This actually makes economic sense – would you ration the supply of bread tighter, to bring down the cost of bread per household? You would certainly succeed in getting them to consume less, but not at a lower cost. What actually happens is more and more of a bidding war for the available sites and the available space per household, just as what happens if any commodity is more rationed in its supply.

        1. There is no doubt that density can go too far (as we saw in large cities until after WW2) and where there is almost no land available, like in Hong Kong or Singapore, no amount of density will help.

          However, you have chosen the highest density city in the world as a comparison. Auckland is a long, long way from that situation and there is still a lot of return to be gained from increasing density here.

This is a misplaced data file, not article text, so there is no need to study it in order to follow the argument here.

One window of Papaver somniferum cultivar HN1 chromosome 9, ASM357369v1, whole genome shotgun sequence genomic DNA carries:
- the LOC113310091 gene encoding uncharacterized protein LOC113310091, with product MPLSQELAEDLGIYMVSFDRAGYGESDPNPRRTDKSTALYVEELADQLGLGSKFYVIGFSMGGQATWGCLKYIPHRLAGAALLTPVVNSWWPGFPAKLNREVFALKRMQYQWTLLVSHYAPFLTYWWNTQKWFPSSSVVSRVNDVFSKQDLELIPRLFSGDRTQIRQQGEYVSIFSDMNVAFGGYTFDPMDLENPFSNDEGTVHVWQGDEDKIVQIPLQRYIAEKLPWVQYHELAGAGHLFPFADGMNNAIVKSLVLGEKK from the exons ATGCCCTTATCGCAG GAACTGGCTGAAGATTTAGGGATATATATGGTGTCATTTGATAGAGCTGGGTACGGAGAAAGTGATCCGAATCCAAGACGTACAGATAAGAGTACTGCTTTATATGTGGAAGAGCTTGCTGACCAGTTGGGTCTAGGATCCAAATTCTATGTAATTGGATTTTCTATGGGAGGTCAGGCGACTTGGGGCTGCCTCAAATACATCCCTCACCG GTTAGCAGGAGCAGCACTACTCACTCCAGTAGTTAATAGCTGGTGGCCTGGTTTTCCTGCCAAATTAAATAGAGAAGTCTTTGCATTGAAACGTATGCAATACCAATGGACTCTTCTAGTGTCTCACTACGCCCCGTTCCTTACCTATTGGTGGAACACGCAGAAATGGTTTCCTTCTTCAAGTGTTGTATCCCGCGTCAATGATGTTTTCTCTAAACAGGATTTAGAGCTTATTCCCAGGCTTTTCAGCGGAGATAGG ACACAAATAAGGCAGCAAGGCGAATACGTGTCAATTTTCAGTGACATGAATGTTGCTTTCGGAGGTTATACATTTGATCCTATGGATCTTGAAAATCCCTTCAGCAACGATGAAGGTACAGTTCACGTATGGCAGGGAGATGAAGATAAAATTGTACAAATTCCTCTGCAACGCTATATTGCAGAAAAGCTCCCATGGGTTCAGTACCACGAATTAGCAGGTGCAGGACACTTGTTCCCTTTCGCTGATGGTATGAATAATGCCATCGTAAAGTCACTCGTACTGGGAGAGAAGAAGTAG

It is the same as the argument of investment in PT/cycling versus more roads. The effect of roading projects is smaller and smaller because we have almost exclusively invested in roading for 60 years. The huge under investment in PT (and cycling is a whole magnitude more) means there are incredible gains to be realised from relatively small investment. Just look at the huge growth in PT as a result of Britomart and the Northern Busway, both relatively cheap projects.

          Auckland would realise huge gains in housing by loosening its density rules. Eventually the city will spread out, there is no doubt, but there are much easier and cheaper gains to be made from density.